Nexon blog - Cyber criminals are the new drug lords: Experts reveal critical security threats and defences

With names like Volt Typhoon, REvil, DarkSide, Anonymous and Killnet, today’s cyber criminals pose and act like cartel kingpins. At our Cyber Insights Briefings, we asked top security advisors to share insights on hacks, ransoms, vulnerabilities and fundamental mistakes organisations make. It was eye-opening.

Unique perspectives by cyber experts McGrathNicol

Over breakfast events in Sydney and Melbourne, we heard from cyber security specialists Matt Grant and Darren Hopkins, Partners at the respected advisory firm McGrathNicol.

With their diverse backgrounds in law enforcement, major crime fighting and forensic investigations, combined with high-level corporate experience, Matt and Darren bring a unique perspective to business leaders’ threats.

Make no mistake. We’re dealing with organised crime.

Darren set the scene with the alarming insight that cybercrime has overtaken the drug trade as the leading source of revenue for organised gangs globally.

Data is a hot commodity, and it’s much simpler and less risky to source and monetise personal information online than to set up the physical manufacturing, logistics and dealer networks involved in the drug trade.

Whether selling data for cash or using it to extort ransom payments, cyber crime syndicates operate like legitimate organisations, with organised teams, roles and revenue targets. They cover their tracks and are often based in countries where cybercrime is not actively pursued.

Statistics confirm it’s ‘When’ not ‘If’

Key statistics from the Australian Cyber Security Center’s (ACSC) FY22-23 Threat Report1 show that cyber crime is at an all-time high. The latest statistics are sobering for business leaders.

Expect a data breach soon
Expect a data breach soon

58% of technology leaders in Australia feel that a data breach is inevitable within the next year.2

Security plan – Less talk, more action
Less talk, more action

While 88% of leaders believe they are prepared for an attack, just 61% have an incident response plan, which is critical to preparedness.3

Million-dollar ransoms paid, fast
Million-dollar ransoms paid, fast

73% of organisations that had a cyber attack in the past five years paid a ransom (estimated to be an average amount of $1.03 million), with 75% paid within 48 hours.3

Regulators are on the front foot, holding directors accountable

In the past, it was common for management to hide behind the line that “We were victims of a sophisticated attack,” when, in reality, it was more a case of poor preparation and a lack of basic protections. There is no more playing the victim.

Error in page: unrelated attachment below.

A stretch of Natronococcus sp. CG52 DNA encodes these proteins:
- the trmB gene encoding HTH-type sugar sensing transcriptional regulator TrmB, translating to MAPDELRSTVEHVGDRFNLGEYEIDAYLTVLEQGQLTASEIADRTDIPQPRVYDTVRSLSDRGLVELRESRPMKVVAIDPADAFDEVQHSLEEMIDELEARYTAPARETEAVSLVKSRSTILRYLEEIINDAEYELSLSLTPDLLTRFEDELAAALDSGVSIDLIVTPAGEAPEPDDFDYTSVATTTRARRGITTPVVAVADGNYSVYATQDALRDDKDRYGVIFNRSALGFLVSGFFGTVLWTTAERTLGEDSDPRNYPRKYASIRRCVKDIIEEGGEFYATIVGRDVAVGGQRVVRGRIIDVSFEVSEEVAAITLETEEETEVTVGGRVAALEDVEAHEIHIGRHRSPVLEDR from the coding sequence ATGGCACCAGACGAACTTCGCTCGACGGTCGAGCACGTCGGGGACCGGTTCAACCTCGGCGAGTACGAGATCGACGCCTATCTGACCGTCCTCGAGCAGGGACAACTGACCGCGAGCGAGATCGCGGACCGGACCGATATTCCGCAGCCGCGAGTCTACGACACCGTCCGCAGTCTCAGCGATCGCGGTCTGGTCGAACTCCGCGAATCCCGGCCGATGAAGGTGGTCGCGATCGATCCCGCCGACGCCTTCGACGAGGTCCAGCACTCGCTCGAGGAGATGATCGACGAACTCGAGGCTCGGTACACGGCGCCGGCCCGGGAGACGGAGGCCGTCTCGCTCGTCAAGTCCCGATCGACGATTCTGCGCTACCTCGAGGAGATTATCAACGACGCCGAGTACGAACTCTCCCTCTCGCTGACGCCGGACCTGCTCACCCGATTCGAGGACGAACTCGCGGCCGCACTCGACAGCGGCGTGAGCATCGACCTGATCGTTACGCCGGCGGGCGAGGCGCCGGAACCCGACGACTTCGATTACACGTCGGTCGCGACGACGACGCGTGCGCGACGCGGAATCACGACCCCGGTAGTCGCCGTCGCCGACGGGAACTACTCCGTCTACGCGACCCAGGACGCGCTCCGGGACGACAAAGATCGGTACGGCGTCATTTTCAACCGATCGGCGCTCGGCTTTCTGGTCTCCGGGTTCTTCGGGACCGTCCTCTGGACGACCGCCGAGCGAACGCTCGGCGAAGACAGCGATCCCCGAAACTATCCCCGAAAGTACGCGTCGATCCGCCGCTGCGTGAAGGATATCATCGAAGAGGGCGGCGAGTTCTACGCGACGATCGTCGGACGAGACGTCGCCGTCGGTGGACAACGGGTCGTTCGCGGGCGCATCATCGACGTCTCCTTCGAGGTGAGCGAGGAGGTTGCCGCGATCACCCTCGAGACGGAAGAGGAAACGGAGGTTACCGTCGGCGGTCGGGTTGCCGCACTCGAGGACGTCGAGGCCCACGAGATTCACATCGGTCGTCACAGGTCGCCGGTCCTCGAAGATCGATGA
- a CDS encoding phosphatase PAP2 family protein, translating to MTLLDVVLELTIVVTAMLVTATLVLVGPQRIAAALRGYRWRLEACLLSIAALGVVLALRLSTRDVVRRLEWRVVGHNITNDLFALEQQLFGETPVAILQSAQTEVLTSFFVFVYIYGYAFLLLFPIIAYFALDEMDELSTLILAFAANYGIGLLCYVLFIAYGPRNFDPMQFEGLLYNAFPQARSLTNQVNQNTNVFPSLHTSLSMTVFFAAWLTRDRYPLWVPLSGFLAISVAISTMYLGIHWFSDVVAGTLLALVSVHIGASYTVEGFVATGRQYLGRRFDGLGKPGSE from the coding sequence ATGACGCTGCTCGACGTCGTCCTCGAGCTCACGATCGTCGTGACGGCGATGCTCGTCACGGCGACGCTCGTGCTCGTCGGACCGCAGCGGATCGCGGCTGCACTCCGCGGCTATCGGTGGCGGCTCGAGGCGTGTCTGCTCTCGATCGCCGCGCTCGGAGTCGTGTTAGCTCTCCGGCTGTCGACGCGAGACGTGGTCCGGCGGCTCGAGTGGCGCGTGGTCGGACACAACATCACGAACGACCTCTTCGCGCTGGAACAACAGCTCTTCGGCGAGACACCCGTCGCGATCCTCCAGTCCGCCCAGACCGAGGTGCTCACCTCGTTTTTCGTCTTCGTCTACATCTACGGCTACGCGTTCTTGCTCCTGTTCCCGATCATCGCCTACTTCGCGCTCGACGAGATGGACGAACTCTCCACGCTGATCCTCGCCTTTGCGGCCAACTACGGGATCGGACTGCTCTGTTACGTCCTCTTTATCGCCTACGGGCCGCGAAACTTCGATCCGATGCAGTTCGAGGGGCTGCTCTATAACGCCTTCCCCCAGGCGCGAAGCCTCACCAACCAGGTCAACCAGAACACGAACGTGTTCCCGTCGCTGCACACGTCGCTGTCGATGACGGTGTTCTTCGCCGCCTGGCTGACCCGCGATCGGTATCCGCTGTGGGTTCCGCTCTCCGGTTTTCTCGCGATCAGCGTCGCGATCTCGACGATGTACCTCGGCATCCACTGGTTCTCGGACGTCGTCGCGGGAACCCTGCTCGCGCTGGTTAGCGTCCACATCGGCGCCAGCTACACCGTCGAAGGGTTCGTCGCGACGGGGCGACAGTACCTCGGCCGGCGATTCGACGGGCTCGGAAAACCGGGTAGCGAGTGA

Tightening regulation requires Directors to be accountable for breaches and actively participate in adequate cyber protection of their organisations and supply chains. Changes to the Privacy Act in 2022 introduced up to $50 million in financial penalties, and the latest legislation is set to increase scrutiny and obligations for small businesses.

Cyber security is no longer a discretionary expense. It is an operational necessity. Company Directors and Boards have a duty to invest in security measures, educate themselves on cyber governance and hold executives accountable.

Simple protections can make a major difference

Too many organisations still suffer from attacks that simple IT processes can prevent. For example, inadequate vulnerability patching is one of the most common causes of incidents. A simple oversight that leaves the door open for hackers to compromise networks.

Moreover, 30% of all ransomware attacks used email phishing tactics as the initial mode of entry into an organisation. Organisations can minimise this problem using filtering software, secure gateways, authentication, testing and training.

On top of defences like readiness assessments, security software and disaster recovery planning, Darren recommended hunting the hunters by proactively testing systems, running scenarios and investing in solid endpoint detection and response (EDR) systems to continuously monitor devices to detect ransomware and malware.

“Sophisticated criminals don’t want to be found. They operate quietly and undetected while they gather data and credentials to prepare for a bigger attack,” he said.

How do you attract the board’s attention? “Get breached!”

A question raised at the event was how to drive urgency and investment from Directors who may not be tech-savvy. Besides Matt’s suggestion that a significant cyber incident is a surefire way to galvanise action, he said education is the key.

“Boards understand the concept of risk. Rather than discussing technology, we position cyber in terms of other business risks like finance, reputation or compliance. Also, bringing in other executives to share war stories of cyber attacks and recovery brings the issue to life.”


Beyond IT Security: The Evolving Obligations of Australian Organisations for Cyber Resiliency

At the Cyber Insight event, Nexon launched a comprehensive new whitepaper exploring the implications of Australia’s evolving cyber security landscape for key stakeholders, including boards, company directors, business leaders and technology leaders.

Download the whitepaper

The feeling that an attack is inevitable has pushed cyber incident response and recovery to the forefront of executive thinking. Contact us if you’d like to discuss your cyber security readiness or strategy.

Paul Edmondson is Head of Cyber Security Sales at Nexon Asia Pacific.
For more information, contact Nexon today.


1 Australian Cyber Security Centre (ACSC), Threat Report FY22-23

2 Ecosystem Cybersecurity Study, 2024

3 McGrathNicol Ransomware Survey, 2023